# 1.02.03 Methods for dealing with calculations that involve or result in negative numbers.

## 1. Subtracting large positive numbers from smaller positive numbers.

If you subtract a larger positive number from a smaller positive number, it will produce a negative number. The answer you will get will be the same as if you had subtracted the smaller number from the larger one, except that the answer will be negative.

Example.

• 3 - 8 = ?
• (8 - 3 = 5) .
• Therefore 3 - 8 = -5 .

## 2. Subtracting a positive number from a negative number.

If you subtract a positive number from one that is already negative, your result will be a negative number of larger magnitude. (e.g. If you draw out more money from the bank when you are already overdrawn, you will be further in debt!) The answer you will get will be the same as if you added two positive numbers of the same magnitude, except that the answer will be negative.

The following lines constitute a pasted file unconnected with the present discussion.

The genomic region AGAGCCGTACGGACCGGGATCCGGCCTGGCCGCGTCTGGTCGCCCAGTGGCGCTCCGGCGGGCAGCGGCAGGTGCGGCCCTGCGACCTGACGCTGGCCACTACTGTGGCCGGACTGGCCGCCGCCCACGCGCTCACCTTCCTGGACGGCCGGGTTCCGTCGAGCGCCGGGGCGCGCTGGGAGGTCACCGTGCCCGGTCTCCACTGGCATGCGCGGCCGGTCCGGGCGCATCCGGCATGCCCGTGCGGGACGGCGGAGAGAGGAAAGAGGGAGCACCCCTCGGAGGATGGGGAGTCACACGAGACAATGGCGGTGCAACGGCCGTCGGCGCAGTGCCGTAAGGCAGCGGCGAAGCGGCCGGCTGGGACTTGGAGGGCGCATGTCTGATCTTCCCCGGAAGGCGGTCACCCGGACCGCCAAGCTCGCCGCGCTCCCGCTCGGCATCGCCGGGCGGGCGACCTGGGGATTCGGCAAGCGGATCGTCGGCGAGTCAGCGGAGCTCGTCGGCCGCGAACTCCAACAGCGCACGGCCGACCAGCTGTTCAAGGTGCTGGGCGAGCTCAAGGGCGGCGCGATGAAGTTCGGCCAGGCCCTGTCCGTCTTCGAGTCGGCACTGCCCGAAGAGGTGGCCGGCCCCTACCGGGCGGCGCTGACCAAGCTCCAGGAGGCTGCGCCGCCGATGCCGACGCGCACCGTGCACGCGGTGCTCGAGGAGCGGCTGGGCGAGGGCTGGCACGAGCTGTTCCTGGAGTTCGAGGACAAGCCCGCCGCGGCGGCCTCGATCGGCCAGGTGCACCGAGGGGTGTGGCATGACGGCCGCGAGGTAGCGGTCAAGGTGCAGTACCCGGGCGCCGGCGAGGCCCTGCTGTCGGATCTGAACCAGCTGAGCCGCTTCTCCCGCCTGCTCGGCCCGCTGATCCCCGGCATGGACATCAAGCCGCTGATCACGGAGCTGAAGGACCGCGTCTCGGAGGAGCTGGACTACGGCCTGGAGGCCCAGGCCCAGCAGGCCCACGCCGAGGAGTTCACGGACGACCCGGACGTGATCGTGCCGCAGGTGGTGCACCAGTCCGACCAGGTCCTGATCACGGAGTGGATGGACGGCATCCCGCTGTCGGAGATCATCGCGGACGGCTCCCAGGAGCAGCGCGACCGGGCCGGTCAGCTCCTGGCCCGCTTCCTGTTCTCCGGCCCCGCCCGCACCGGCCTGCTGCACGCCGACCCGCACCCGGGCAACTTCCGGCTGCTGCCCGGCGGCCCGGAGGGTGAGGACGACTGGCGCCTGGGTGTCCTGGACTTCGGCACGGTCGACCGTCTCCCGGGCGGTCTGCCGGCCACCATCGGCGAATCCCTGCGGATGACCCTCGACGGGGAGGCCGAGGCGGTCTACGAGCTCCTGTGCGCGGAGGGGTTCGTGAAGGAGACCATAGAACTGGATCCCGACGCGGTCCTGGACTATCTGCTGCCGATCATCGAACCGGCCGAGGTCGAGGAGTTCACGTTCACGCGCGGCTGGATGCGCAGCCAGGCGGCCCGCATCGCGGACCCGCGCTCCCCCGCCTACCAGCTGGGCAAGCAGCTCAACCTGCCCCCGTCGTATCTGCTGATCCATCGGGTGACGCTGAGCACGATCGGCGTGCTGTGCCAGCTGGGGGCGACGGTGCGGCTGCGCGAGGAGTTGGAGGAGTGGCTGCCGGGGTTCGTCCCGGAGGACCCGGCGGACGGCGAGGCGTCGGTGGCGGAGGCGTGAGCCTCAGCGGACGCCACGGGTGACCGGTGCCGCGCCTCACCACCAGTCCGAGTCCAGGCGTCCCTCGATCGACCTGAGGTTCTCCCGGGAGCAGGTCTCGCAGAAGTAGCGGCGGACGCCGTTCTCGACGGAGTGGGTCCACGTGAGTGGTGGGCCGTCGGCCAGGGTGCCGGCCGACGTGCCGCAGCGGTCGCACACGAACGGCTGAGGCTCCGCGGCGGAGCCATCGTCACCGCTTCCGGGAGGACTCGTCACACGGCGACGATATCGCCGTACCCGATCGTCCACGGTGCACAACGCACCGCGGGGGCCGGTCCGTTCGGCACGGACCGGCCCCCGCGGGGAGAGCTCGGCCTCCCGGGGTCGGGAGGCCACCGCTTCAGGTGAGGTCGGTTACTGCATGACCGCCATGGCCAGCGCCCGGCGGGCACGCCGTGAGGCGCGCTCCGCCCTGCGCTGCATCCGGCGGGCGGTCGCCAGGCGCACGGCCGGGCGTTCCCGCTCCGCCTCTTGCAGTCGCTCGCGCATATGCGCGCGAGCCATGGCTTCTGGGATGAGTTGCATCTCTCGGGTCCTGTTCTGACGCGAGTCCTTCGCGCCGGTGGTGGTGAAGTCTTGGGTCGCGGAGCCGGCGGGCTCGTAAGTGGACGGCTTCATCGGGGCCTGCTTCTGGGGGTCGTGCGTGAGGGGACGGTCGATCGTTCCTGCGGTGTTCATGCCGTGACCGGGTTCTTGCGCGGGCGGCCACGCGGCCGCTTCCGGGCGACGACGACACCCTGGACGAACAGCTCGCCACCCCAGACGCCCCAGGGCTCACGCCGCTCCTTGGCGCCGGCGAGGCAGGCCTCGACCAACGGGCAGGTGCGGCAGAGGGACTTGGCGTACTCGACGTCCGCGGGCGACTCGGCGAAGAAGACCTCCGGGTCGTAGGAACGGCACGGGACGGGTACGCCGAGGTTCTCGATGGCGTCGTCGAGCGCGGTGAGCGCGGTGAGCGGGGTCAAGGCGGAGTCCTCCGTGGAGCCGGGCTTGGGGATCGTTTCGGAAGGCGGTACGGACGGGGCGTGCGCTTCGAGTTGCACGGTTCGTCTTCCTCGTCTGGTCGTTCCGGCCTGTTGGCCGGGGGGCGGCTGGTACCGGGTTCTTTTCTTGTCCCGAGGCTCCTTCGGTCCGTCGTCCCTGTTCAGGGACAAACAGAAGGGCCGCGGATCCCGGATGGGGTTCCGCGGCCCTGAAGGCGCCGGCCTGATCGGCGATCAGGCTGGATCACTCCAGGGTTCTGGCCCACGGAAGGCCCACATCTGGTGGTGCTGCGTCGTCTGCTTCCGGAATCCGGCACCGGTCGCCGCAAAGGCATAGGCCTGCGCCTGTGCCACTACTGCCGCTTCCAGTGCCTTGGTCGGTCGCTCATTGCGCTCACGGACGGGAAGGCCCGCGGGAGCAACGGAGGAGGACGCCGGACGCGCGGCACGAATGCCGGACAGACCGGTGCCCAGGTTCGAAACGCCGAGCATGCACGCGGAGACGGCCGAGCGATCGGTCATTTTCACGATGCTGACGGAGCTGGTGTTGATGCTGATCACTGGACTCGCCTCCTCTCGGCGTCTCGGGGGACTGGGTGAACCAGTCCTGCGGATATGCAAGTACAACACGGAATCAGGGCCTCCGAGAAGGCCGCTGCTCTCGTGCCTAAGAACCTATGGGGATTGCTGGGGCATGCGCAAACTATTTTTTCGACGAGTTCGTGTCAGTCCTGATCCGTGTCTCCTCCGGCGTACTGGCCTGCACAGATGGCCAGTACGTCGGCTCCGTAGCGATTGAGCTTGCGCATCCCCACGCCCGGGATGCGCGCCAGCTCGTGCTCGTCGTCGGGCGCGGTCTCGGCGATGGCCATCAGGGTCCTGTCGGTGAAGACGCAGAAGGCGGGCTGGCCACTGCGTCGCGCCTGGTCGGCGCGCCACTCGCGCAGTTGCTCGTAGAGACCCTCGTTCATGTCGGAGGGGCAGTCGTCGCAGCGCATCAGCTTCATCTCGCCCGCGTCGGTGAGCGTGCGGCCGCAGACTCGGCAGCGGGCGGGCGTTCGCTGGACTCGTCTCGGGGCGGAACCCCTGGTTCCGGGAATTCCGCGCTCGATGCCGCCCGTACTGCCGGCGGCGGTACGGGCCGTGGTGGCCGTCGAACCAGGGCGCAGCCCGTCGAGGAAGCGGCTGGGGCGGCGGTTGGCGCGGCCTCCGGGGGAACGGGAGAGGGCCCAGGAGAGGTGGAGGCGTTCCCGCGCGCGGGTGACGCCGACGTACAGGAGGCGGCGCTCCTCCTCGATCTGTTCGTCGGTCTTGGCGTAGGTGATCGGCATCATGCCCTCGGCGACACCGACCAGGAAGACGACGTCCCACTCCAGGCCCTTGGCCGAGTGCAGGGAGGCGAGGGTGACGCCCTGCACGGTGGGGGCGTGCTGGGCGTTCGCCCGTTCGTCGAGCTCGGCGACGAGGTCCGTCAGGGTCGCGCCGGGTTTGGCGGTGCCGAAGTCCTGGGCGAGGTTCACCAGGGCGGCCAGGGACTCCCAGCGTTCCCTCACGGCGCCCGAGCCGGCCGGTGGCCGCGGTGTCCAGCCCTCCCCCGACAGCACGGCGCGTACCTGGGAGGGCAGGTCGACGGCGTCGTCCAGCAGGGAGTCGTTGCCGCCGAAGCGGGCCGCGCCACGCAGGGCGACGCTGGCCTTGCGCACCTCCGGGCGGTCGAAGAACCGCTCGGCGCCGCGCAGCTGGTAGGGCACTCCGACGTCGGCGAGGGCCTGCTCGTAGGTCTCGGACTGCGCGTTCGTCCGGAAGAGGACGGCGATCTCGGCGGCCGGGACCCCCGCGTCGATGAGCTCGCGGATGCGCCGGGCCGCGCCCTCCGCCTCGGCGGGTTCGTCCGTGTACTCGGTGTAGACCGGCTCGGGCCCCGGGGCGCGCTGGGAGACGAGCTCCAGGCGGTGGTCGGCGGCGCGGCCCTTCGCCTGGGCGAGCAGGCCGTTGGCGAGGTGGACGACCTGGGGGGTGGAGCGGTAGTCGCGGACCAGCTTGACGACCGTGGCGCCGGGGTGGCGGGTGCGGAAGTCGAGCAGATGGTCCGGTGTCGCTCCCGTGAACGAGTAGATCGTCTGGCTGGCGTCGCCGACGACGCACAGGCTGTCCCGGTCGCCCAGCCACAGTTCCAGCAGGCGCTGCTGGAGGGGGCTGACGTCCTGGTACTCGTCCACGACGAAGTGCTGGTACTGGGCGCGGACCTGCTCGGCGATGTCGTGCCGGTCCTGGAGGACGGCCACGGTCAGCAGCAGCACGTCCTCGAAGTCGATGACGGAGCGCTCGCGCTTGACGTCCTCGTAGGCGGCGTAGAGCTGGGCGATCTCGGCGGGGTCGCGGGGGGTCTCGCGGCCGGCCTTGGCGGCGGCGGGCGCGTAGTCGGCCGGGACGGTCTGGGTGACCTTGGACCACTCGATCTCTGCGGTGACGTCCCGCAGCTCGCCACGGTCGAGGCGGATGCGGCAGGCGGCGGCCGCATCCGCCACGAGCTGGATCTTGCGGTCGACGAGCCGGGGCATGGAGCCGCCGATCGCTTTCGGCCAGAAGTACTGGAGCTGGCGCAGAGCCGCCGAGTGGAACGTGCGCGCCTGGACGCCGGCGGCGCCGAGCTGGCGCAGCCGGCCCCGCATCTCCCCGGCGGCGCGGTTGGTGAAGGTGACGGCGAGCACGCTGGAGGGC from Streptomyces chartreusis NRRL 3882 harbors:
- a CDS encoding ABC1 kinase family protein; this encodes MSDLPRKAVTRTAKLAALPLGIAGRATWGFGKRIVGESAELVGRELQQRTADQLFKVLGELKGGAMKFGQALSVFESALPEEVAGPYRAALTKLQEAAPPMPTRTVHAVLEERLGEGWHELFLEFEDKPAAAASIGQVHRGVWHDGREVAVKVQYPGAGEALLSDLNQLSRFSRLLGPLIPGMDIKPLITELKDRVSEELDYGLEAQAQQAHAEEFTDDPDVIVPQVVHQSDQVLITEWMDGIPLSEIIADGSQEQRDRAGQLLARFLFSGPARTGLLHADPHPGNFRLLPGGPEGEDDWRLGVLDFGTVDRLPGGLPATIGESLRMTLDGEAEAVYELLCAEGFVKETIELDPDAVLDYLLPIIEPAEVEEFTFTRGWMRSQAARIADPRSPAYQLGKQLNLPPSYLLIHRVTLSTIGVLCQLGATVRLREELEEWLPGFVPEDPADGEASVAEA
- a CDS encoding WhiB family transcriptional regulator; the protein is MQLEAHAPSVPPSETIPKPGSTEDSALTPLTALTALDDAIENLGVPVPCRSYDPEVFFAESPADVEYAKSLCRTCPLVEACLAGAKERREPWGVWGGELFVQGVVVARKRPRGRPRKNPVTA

Example.

• (-3) - 6 = ?
• (3 + 6 = 9) .
• Therefore (-3) - 6 = -9 .

## 3. Adding a smaller positive number to a larger negative number.

If you add a smaller positive number to a larger negative number, you will reduce the magnitude of the negative number. (e.g. If you pay off some, but not all of, your overdraft, you will reduce the amount you owe.) The result can be calculated, by first changing the negative number to a positive number and then subtracting it, then finally changing the answer to negative.

Example.

• (-11) + 6 = ?
• 11 - 6 = 5 .
• Therefore (-11) + 6 = -5 .

## 4. Adding a larger positive number to a smaller negative number.

If you add a larger positive number to a smaller negative number, you will produce a positive number. (e.g. If your account is overdrawn, but you pay in more than you owe, then you will have some money left in your account.) The answer is found as described above, except this time keep the answer positive!

Example.

• (-12) + 16 = ?
• 16 - 12 = 4 .
• Therefore (-12) + 16 = 4 .